All posts by Slow Food Saddleback

Parmesan Crumbed Eggplant


2 large eggplant
3 eggs
1 T milk
1 clove garlic, crushed
11/2 cups grated parmesan
1 T finely chopped continental parsley
salt and pepper
olive oil


  1. Slice eggplant into 5mm thick slices.
  2. Whisk eggs and milk in a shallow bowl until well combined.
  3. In another shallow bowl mix breadcrumbs, parmesan, garlic and parsley. Season and mix until well combined.
  4. Coat both sides of an eggplant slice with egg mixture then transfer to breadcrumb mix, coat both sides and set aside. Repeat with remaining eggplant slices.
  5. Heat 3-4 T olive oil in a large heavy bottom fry pan over medium-low heat. Place 4-6 slices of eggplant in the pan and cook until golden on each side (about 1-2 minutes).
  6. Transfer to plate lined with paper towel. Repeat with remaining eggplant in batches adding oil between batches as needed.
  7. Serve hot or cold.

Nasu Dengaku – Miso Glazed Eggplant


2 small eggplants
2 T vegetable or canola oil
1/4 cup awase miso paste  (a mix of red and white miso paste)
2 T mirin
1 T granulated sugar
1 T sake
sesame seeds


  1. Slice eggplant in half and score inside in small squares.
  2. Add oil to pan over high heat and place eggplant skin side facing down.
  3. Cook for a few minutes until skin is  brown. Turn eggplant over and cover pan. Cook until eggplant is cooked through ( 3  to 4 minutes).
  4. Mix miso, mirin, sugar and sake in a bowl.
  5. Line a cooking tray with foil and place the eggplant on top. Brush eggplant with miso mix until all the surface is coated.
  6. Put in oven and grill for 4 minutes or until miso mix is bubbling.
  7. Sprinkle with sesame seeds and serve hot.


Baba Ghanoush

Submitted by Celia. From Hopewood Health Retreat.


1 large eggplant, or small ones
2 T tahini
1 clove garlic
juice of half a lemon
1/2 teaspoon ground cumin
sprigs of parsley, chopped, for garnish


  1. Heat oven to 180 degrees.
  2. Prick eggplant to prevent bruising and bake in oven for 45 minutes or until flesh is soft.
  3. Cool and peel, remove as much juice as possible, then mash or blend in food processor to a puree.
  4. Add tahini and lemon juice, beat after each addition.
  5. Add cumin and blend.
  6. Taste and add more lemon juice or tahini if you like.
  7. Sprinkle with paprika and garnish with parsley.
  8. Serve with flat breads.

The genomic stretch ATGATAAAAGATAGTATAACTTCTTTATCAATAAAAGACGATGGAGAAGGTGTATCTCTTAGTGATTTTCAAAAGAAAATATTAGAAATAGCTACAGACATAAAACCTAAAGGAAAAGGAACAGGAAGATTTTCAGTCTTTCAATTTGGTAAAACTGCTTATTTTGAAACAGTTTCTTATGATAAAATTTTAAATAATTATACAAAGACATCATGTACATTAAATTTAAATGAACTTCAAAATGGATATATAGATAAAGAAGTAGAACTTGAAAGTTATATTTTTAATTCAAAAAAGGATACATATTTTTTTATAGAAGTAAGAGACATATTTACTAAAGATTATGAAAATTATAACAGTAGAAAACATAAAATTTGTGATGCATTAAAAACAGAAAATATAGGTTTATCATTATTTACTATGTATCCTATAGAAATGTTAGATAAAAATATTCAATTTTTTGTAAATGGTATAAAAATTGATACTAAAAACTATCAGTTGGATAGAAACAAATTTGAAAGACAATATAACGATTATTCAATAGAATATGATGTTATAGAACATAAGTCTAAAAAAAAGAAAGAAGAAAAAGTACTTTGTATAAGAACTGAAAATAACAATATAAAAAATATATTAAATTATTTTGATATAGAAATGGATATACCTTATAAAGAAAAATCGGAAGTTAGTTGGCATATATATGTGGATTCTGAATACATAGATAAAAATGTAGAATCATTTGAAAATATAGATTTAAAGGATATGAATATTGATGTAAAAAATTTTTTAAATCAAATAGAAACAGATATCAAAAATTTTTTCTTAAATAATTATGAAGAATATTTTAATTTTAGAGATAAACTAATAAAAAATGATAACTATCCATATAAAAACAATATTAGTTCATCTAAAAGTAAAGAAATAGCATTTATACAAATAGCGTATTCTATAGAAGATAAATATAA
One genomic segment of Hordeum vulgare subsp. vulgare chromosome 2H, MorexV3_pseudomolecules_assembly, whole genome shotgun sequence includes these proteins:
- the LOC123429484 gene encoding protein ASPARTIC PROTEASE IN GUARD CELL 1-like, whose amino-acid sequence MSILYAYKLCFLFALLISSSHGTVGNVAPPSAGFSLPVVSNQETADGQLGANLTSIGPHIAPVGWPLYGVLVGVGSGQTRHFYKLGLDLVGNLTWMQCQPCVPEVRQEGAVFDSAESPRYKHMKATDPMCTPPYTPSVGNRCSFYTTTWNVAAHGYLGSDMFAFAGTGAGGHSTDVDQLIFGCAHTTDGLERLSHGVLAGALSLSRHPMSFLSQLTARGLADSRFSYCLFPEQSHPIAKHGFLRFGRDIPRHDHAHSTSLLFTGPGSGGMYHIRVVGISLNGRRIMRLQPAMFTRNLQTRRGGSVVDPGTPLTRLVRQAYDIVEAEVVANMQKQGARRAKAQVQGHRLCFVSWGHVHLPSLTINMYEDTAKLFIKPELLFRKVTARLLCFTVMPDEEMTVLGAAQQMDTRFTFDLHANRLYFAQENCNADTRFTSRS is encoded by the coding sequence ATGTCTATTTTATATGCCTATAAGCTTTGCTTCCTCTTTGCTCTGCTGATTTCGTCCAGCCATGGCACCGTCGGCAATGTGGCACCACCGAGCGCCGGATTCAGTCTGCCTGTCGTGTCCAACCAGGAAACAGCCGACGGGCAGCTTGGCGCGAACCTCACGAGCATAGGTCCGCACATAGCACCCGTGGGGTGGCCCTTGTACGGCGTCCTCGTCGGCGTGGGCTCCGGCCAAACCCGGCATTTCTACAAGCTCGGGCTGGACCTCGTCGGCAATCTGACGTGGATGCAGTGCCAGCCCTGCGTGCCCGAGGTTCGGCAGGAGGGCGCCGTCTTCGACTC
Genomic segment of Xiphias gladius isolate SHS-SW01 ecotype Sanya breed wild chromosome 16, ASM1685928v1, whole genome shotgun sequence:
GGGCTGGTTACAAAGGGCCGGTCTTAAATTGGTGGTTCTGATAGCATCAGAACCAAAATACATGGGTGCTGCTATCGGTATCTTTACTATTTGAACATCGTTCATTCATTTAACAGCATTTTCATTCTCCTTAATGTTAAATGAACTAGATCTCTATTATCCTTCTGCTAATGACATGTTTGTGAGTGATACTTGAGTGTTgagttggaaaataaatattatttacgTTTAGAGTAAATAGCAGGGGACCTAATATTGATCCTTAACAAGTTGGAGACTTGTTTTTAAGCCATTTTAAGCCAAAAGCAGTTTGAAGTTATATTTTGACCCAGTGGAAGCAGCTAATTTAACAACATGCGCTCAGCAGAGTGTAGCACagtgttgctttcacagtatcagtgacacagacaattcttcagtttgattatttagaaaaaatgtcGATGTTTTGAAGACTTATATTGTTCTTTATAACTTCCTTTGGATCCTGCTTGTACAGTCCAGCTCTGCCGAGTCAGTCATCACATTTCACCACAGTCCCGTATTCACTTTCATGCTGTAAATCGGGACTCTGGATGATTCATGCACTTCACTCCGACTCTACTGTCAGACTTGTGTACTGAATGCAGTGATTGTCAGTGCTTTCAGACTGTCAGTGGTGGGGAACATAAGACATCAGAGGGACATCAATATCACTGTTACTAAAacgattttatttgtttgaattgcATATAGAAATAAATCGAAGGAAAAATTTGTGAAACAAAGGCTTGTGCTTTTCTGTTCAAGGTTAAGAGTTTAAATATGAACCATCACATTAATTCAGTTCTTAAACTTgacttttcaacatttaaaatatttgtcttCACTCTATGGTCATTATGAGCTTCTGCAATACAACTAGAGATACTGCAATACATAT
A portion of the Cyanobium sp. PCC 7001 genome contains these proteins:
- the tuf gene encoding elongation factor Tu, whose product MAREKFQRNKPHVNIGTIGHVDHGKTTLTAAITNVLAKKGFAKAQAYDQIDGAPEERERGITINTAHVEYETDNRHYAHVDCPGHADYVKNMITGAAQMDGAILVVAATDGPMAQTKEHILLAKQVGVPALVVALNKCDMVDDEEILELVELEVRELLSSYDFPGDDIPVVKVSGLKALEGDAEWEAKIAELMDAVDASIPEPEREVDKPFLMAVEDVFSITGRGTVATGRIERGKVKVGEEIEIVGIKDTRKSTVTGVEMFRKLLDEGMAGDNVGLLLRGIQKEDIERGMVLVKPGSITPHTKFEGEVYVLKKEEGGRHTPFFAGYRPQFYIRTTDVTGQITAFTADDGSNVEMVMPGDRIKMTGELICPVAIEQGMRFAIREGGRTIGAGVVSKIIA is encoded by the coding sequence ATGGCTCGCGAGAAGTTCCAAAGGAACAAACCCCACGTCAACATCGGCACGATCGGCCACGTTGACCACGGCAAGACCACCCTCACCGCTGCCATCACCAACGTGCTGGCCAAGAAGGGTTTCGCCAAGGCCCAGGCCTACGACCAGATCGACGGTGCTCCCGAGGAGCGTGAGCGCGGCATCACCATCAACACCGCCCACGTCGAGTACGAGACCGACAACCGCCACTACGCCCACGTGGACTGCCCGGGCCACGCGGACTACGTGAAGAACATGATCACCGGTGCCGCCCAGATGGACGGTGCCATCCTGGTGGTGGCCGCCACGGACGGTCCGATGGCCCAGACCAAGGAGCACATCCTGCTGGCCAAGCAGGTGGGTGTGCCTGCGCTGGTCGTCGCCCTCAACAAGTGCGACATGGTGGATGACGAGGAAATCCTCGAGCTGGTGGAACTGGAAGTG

Eggplant and Lentil Stacks

Submitted by Rhonni. From the Taste website circa 2012.
This makes quite a large quantity but any left-over lentil mix is great on its own. Substitute feta, sheeps cheese and/or haloumi for the goats cheese.


2 large eggplants, cut crossways into twelve 1.5 cm thick slices
olive oil
2 x 400g tins brown lentils, rinsed and drained
4 shallots, ends trimmed, thinly sliced
1/2 cup semi-dried tomatoes, coarsely chopped
1 T red wine vinegar
2 T olive oil
120g goats cheese, crumbled
1/3 cup shredded fresh basil
60g baby rocket leaves


  1. Heat a large frying pan over medium-high heat. Brush eggplant with olive oil. Cook eggplant in batches for 6 minutes each side or until tender and golden.
  2. Meanwhile, place the lentils, shallots and tomatoes in a bowl. Drizzle over the vinegar and half the oil. Season with salt and pepper. Toss to combine.
  3. Place 1 eggplant slice on each serving plate. Divide half the lentil mixture among the eggplant slices and top with half the goats cheese. Sprinkle with half the basil. Continue layering with the remaining eggplant, lentil mix, goats cheese and basil, finishing with a slice of eggplant. Top with the rocket. Drizzle over the remaining olive oil to serve.

Insanely delicious!

From the Women’s Weekly Not-So-Humble Vegetables cookbook:

European folklore has it that eating eggplant skin caused insanity. We prefer the Turkish tale where the sultan fainted with pleasure upon eating a dish of tiny stuffed eggplants…proof of the allure of this seductive vegetable.

A tip from Vicki

Vicki has found this tip from Maggie Beer very handy.
Soak sliced or cubed eggplant for an hour or so in a large bowl of water. Drain well in colander, pat dry then fry, roast or barbecue with olive oil. The eggplant will not soak up as much oil during cooking.


New home for Flame Tree Co-op

Thirroul’s Flame Tree Co-op officially opened their new store on Saturday 3 March.
Thanks to a crowdfunding campaign late last year which raised over $80 000 the co-op was able to celebrate eight years of trading by moving to much larger premises just across the road from the old store.

A smoking ceremony was a feature of the opening of the new co-op store.

The not-for-profit organisation has some 600 active members and the store is operated primarily by volunteers. It is now open six days a week and boasts a larger shopfront, some off-street parking, a dedicated cool room and an expanded range of products ranging from apples to flour and toilet paper to miso. Although it isn’t always possible, the co-op aims to supply local, sustainable, organic and unpackaged goods.

You’ll find Flame Tree at the southern end of the village (355 Lawrence Hargrave Drive) and more information is available from the website or on FaceBook. Opening hours are 9am to 6pm Monday, Tuesday, Wednesday and Friday; 9am to 7pm on Thursdays and 9am to 4pm on Saturdays.